And with that, they turned west, and began leading their weary, hungry and frightened people towards the bank of the Black River.

(I just did a quick count to see how long the One-Tree recap has got at this point, since it’s currently spread out over multiple files… it’s 61 regular-sized pages :astonished: )

The Tale of One-Tree, Chapter XIII, Part I - The Sack of One-Tree

After a weary trek of several hours across the grasslands wedged between Glimmerwood and Widower’s Wood, the palisades surrounding the village of Blake’s Wheel finally came into clear view ahead, and the adventurers were gratified to see them undamaged, and no more than the usual amount of smoke rising from the chimneys. Naturally, the sentries manning the palisades had not failed to notice the crowd following the adventurers’ small group and stood with rifles in hand, while the heads of more and more villages began to appear over the parapet.

Reaching the gate, William halted the groups’ approach, and planted the gnarled end of the staff Corpse-Eater into the ground before politely addressing the sentries, who knew the bokor-chieftain well from previous visits to Blake’s Wheel. Noting the sentries’ anxiousness, William then asked them to fetch the mayor of Blake’s Wheel, Roderick Bardem.

It was not long before the grey-haired Bardem, too, poked his head over the parapet, clearly not much more at ease than the sentries at the approach of so many wild folk. William then told Bardem that a calamity had befallen One-Tree, and that his people were not safe any more and had thus fled to Blake’s Wheel. He added that they would seek not to be a nuisance to Bardem’s people, but that they needed shelter, and after a few moments’ hesitation Bardem asked the chieftain and his companions to come into Blake’s Wheel so they could talk privately.

On the way to the Wheelhouse, the inn that also served as a mayor’s office of sorts, a voice suddenly called out William’s, Samira’s and Roza’s names, and they turned to see Douglas Merryweather, the riverboat captain they had helped recover smuggled cortices earlier that year. Merryweather didn’t fail to notice how tense both the mayor and his friends were, and told them he’d heard an army was on its way to Blake’s Wheel before half-jokingly asking if they had any designs on Blake’s Wheel. The adventurers quickly denied this, of course, and Merryweather said he’d wait for them outside of the Wheelhouse so they would be able to talk more after their discussion with the mayor was done.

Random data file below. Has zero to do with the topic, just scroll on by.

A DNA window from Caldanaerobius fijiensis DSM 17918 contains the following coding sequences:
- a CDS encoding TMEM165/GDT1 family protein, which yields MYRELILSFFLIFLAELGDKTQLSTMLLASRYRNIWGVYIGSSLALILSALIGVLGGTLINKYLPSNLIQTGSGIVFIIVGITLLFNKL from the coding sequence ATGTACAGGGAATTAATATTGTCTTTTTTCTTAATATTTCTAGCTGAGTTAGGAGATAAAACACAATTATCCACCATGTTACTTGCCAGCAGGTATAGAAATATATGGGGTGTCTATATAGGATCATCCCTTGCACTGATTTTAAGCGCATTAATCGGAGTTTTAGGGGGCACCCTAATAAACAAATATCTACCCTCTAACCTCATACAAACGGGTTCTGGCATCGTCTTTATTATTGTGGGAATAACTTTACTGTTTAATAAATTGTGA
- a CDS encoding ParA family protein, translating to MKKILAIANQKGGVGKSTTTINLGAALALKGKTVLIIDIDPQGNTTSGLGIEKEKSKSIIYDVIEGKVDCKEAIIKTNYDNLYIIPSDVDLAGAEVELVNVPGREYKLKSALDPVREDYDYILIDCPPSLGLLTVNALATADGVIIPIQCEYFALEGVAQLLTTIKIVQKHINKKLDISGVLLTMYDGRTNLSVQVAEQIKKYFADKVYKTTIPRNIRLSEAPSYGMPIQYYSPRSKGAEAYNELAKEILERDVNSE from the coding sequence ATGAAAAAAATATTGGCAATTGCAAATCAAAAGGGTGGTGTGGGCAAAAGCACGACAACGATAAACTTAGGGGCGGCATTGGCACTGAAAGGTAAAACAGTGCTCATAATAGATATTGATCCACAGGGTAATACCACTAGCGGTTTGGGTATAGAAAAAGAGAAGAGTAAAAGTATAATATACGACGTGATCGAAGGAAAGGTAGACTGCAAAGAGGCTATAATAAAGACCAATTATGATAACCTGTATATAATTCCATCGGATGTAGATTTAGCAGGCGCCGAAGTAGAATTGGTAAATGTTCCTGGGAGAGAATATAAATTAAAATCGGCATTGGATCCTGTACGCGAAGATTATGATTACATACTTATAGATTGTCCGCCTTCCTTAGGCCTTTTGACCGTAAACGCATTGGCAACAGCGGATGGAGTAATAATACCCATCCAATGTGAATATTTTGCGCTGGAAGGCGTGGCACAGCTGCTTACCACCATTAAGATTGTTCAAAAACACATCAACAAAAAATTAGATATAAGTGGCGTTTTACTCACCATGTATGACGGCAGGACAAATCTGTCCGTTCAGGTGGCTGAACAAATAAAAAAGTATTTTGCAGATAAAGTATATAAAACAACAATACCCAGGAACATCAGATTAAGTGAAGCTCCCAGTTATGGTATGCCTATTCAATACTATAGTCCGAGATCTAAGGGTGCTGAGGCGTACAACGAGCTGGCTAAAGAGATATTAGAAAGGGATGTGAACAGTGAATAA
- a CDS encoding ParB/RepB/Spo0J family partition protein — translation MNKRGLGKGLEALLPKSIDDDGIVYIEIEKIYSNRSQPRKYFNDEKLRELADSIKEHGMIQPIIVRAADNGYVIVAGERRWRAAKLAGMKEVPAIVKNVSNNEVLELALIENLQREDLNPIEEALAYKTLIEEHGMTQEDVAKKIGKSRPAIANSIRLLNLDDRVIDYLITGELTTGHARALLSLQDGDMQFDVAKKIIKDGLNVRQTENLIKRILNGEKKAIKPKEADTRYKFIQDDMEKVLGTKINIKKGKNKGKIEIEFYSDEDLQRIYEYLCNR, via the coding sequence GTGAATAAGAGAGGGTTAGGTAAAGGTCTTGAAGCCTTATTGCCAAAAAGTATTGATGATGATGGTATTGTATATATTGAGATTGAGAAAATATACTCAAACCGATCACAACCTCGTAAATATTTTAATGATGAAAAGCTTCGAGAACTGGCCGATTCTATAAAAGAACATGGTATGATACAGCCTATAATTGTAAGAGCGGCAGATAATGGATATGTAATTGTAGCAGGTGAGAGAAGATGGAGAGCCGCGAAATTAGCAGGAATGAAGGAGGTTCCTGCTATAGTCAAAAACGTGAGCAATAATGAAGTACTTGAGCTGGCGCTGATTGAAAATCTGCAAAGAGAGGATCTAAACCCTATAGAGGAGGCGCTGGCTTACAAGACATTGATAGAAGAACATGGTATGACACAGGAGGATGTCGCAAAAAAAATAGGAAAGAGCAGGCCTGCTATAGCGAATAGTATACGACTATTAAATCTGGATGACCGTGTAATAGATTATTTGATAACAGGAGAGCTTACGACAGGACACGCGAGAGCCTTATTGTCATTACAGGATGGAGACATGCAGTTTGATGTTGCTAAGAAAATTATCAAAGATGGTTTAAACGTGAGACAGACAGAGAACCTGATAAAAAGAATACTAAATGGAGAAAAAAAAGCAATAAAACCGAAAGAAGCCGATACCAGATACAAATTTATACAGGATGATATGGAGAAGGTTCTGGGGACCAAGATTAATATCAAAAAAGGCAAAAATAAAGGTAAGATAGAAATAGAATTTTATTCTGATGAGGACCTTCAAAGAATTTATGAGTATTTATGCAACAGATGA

In the Wheelhouse, Roderick Bardem shooed out the few patrons that were present at this time of the day, and then sat down with the adventurers. William told him that something had popped up from underneath One-Tree, and Bardem nervously commented that the bokor-chieftain was making this sound like some of the pre-Rebellion Orgoth tombs further west being broken open by accident. To the mayor’s increasing disquiet, the adventurers grimly confirmed his guess, and Bardem immediately remembered some hunters that had gone missing in Glimmerwood earlier that year, as well as the Khadorans making forays into Glimmerwood at the same time. He then proceeded to ask if the Orgoth would now come to Blake’s Wheel too, but William immediately affirmed that the fugitives from One-Tree would also do their best to protect Blake’s Wheel as well while they were there. The adventurers then laid out their plan to first scout out the specifics of what had occurred in One-Tree before making an attempt to retake it, but restated that they needed a safe place for their people in the meantime. Mayor Bardem, though clearly still unhappy about so many wild folk in his village, was still convinced of the wisdom of providing shelter for the people of One-Tree in exchange for their aid in fighting any Orgoth expeditions, and grudgingly gave his agreement to the adventurers’ plan, saying he hoped that neither of them would come to regret this decision.

As he had promised, Captain Merryweather was waiting for the adventurers when they filed out of the Wheelhouse again, with Odrys immediately setting out for the fugitives waiting outside of Blake’s Wheel, while the mayor went to talk to his people and inform them of their agreement. Merryweather was easily able to read in the mayor’s face that there had been bad news indeed, and immediately invited the adventurers to his boat, the River Lily, so they could share a drink and have some peace for a talk.

On the riverboat, the adventurers laid out the grim news to the captain, and Merryweather immediately asked them if he could provide any help. William asked him if he was currently carrying any explosives, but though the River Lily indeed had a supply of blasting powder on board, Merryweather confessed he did not have confidence in his or his crew’s ability to fashion anything from the barrels that would be safe enough to use. He then suggested to the adventurers that he could instead try to fetch the Khadoran renegade they had become friends with, Vasko Ambrozovitch, who had not only also become a trader of sorts and whose boat had passed Merryweather’s only a few days ago, but who was also much more comfortable with tools of war because of his background in the Khadoran armed forces. In the meantime, Merryweather also offered to also give his cargo of tinned food to the adventurers’ people so they would be less of a strain on Blake’s Wheel’s larders, as well as any crates and tarpaulins he could spare and that could be fashioned into tents and other kinds of improvised shelter. William glady accepted, and offered to pay Merryweather a hundred gold crowns for this aid, but the captain only smiled and said he’d happily accept half of that to cover a token amount of his losses, as well as the adventurers’ friendship.